NASA Orbiter Fleet

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Space Shuttle Overview: Atlantis (OV-104)
NASA's fourth space-rated space shuttle, OV-104 "Atlantis," was named after the two-masted boat that served as the primary research vessel for the Woods Hole Oceanographic Institute in Massachusetts from 1930 to 1966. The boat had a 17-member crew and accommodated up to five scientists who worked in two onboard laboratories, examining water samples and marine life. The crew also used the first electronic sounding devices to map the ocean floor.

Multifunction Electronic Display System in Atlantis' cockpitImage to right: During its second major overhaul, Atlantis received the new Multifunction Electronic Display System, or "glass cockpit." Credit: NASA

Construction of the orbiter Atlantis began on March 3, 1980. Thanks to lessons learned in the construction and testing of orbiters Enterprise, Columbia and Challenger, Atlantis was completed in about half the time in man-hours spent on Columbia. This is largely attributed to the use of large thermal protection blankets on the orbiter's upper body, rather than individual tiles requiring more attention.

Weighing in at 151,315 pounds when it rolled out of the assembly plant in Palmdale, Calif., Atlantis was nearly 3.5 tons lighter than Columbia. The new orbiter arrived at NASA's Kennedy Space Center in Florida on April 9, 1985, and over the next seven months was prepared for her maiden voyage.

Like her seafaring predecessor, orbiter Atlantis \carried on the spirit of exploration with several important missions of her own. On Oct. 3, 1985, Atlantis launched on her first space flight, STS 51-J, with a classified payload for the U.S. Department of Defense. The vehicle went on to carry four more DOD payloads on later missions.

Shuttle Atlantis launches on mission STS-46Image to left: Riding twin plumes of flame produced by its Solid Rocket Boosters, Space Shuttle Atlantis clears the tower as it launches on mission STS-46. Credit: NASA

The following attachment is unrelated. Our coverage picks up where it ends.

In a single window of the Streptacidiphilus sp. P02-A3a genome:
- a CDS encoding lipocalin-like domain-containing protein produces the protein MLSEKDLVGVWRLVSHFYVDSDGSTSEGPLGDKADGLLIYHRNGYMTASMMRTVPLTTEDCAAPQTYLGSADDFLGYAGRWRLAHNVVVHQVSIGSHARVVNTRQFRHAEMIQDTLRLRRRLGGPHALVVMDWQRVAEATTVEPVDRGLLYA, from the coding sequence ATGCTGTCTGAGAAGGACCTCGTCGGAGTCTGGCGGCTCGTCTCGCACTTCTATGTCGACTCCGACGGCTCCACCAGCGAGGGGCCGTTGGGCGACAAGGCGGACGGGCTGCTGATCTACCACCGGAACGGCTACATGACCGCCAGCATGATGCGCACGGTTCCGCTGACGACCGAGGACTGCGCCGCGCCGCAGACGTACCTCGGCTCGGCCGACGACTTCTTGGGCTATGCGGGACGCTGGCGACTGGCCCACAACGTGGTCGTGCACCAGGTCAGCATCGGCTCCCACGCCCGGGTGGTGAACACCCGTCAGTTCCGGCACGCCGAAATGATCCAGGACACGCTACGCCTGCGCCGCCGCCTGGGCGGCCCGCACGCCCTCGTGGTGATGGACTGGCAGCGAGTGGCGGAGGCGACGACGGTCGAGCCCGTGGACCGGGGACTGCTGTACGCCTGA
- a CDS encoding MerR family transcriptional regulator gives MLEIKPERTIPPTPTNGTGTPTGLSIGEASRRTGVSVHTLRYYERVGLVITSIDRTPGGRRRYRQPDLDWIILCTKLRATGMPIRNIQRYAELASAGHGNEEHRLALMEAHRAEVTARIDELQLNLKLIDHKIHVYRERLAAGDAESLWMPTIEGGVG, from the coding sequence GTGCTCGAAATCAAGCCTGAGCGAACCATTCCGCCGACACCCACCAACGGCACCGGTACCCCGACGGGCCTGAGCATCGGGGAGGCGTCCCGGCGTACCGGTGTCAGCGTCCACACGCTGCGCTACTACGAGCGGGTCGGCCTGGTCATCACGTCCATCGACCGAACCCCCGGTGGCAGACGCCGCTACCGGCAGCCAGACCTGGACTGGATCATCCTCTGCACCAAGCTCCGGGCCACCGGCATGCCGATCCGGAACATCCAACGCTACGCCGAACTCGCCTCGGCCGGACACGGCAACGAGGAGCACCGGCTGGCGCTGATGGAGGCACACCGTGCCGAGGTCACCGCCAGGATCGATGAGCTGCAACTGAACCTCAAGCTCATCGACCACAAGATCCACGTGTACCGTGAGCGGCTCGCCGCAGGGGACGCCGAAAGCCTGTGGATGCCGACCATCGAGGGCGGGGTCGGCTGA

Atlantis also served as the on-orbit launch site for many noteworthy spacecraft, including planetary probes Magellan and Galileo, as well as the Compton Gamma Ray Observatory. An impressive array of onboard science experiments took place during most missions to further enhance space research in low Earth orbit.

Starting with STS-71, Atlantis pioneered the Shuttle-Mir missions, flying the first seven missions to dock with the Russian space station. When linked, Atlantis and Mir together formed the largest spacecraft in orbit at the time. The missions to Mir included the first on-orbit U.S. crew exchanges, now a common occurrence on the International Space Station. On STS-79, the fourth docking mission, Atlantis ferried astronaut Shannon Lucid back to Earth after her record-setting 188 days in orbit aboard Mir.

In recent years, Atlantis has delivered several vital components to the International Space Station, including the U.S. laboratory module, Destiny, as well as the Joint Airlock Quest and multiple sections of the Integrated Truss structure that makes up the station's backbone.

Construction Milestones - OV-104

Jan. 29, 1979 Contract Award
March 30, 1980 Start structural assembly of crew module
Nov. 23, 1981 Start structural assembly of aft-fuselage
June 13, 1983 Wings arrive at Palmdale from Grumman
Dec. 2, 1983 Start of Final Assembly
April 10, 1984 Completed final assembly
March 6, 1985 Rollout from Palmdale
April 3, 1985 Overland transport from Palmdale to Edwards
April 13, 1985 Delivery to Kennedy Space Center
Sept. 12, 1985 Flight Readiness Firing
Oct. 3, 1985 First Flight (STS 51-J)

Upgrades and Features

By early 2005, Atlantis had undergone two overhauls known as Orbiter Maintenance Down Periods. Some of the most significant upgrades and new features included:
  • Installation of the drag chute
  • New plumbing lines and electrical connections configuring the orbiter for extended duration missions
  • New insulation for the main landing gear doors
  • Improved nosewheel steering
  • Preparations for the Mir Orbiter Docking System unit later installed at Kennedy
  • Installation of the International Space Station airlock and Orbiter Docking System
  • Installation of the Multifunction Electronic Display System, or "glass cockpit"
For additional information, visit:
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